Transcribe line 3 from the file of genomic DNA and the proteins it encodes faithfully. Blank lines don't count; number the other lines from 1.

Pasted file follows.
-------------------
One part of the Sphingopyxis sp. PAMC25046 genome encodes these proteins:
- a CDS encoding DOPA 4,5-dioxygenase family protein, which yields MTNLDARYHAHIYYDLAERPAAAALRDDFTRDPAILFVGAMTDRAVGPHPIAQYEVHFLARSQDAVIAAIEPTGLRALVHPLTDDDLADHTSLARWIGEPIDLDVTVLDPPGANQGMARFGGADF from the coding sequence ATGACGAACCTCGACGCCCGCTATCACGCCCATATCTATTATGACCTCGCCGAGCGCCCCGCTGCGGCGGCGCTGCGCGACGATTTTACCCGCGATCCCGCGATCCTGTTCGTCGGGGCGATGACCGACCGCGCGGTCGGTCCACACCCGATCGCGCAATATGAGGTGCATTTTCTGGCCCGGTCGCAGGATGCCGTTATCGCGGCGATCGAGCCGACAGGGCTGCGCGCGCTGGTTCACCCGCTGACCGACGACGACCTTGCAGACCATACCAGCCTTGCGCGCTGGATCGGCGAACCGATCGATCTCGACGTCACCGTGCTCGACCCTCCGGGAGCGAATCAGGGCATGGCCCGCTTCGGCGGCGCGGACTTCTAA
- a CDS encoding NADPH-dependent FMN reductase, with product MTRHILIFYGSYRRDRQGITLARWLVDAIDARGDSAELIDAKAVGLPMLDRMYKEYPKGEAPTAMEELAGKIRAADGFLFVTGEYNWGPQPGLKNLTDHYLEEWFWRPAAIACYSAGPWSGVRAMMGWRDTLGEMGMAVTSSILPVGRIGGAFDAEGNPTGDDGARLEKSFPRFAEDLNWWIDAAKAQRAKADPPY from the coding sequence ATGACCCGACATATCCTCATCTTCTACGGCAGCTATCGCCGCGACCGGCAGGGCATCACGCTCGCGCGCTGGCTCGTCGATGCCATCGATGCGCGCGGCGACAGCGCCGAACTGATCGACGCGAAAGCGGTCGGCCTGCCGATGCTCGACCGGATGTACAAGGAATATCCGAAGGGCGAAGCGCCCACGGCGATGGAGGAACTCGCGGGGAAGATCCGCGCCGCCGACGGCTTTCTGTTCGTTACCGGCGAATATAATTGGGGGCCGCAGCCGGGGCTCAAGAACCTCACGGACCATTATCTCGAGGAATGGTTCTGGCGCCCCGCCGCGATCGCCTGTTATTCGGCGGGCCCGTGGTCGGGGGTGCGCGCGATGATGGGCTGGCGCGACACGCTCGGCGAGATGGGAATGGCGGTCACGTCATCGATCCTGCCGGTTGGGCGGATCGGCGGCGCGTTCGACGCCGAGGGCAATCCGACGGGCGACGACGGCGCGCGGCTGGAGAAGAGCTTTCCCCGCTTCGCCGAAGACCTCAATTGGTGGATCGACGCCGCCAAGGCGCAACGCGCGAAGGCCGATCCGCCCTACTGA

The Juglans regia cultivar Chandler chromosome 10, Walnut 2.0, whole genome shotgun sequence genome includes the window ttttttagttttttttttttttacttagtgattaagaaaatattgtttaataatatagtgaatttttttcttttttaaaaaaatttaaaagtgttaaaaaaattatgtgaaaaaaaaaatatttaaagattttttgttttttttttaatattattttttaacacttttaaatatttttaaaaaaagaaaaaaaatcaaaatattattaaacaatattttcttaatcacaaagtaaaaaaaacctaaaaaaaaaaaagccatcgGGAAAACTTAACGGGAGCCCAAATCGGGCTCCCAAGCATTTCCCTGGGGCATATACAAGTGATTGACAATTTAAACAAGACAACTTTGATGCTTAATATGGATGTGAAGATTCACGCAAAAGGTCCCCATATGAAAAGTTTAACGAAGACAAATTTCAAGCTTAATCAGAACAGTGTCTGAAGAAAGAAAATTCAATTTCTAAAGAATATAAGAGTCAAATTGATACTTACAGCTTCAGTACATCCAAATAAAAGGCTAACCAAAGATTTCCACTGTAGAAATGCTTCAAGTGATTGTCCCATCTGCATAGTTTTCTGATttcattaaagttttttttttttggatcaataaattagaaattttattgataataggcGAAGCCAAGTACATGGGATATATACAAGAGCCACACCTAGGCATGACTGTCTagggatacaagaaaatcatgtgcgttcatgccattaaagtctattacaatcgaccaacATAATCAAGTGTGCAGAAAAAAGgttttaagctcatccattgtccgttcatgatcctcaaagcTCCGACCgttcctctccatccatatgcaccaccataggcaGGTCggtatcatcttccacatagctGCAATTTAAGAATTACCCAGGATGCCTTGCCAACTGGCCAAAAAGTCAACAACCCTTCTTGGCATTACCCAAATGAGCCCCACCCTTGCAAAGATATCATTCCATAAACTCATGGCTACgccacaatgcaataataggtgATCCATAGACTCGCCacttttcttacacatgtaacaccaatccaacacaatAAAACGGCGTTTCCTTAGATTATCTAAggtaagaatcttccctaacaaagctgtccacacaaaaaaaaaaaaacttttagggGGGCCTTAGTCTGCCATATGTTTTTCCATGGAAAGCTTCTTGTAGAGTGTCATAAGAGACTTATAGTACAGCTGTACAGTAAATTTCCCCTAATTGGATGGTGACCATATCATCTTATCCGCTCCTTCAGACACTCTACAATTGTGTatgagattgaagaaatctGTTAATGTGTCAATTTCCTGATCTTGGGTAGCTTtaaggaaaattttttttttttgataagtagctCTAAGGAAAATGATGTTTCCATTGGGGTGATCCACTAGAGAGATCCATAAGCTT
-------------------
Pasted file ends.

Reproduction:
- a CDS encoding NADPH-dependent FMN reductase, with product MTRHILIFYGSYRRDRQGITLARWLVDAIDARGDSAELIDAKAVGLPMLDRMYKEYPKGEAPTAMEELAGKIRAADGFLFVTGEYNWGPQPGLKNLTDHYLEEWFWRPAAIACYSAGPWSGVRAMMGWRDTLGEMGMAVTSSILPVGRIGGAFDAEGNPTGDDGARLEKSFPRFAEDLNWWIDAAKAQRAKADPPY from the coding sequence ATGACCCGACATATCCTCATCTTCTACGGCAGCTATCGCCGCGACCGGCAGGGCATCACGCTCGCGCGCTGGCTCGTCGATGCCATCGATGCGCGCGGCGACAGCGCCGAACTGATCGACGCGAAAGCGGTCGGCCTGCCGATGCTCGACCGGATGTACAAGGAATATCCGAAGGGCGAAGCGCCCACGGCGATGGAGGAACTCGCGGGGAAGATCCGCGCCGCCGACGGCTTTCTGTTCGTTACCGGCGAATATAATTGGGGGCCGCAGCCGGGGCTCAAGAACCTCACGGACCATTATCTCGAGGAATGGTTCTGGCGCCCCGCCGCGATCGCCTGTTATTCGGCGGGCCCGTGGTCGGGGGTGCGCGCGATGATGGGCTGGCGCGACACGCTCGGCGAGATGGGAATGGCGGTCACGTCATCGATCCTGCCGGTTGGGCGGATCGGCGGCGCGTTCGACGCCGAGGGCAATCCGACGGGCGACGACGGCGCGCGGCTGGAGAAGAGCTTTCCCCGCTTCGCCGAAGACCTCAATTGGTGGATCGACGCCGCCAAGGCGCAACGCGCGAAGGCCGATCCGCCCTACTGA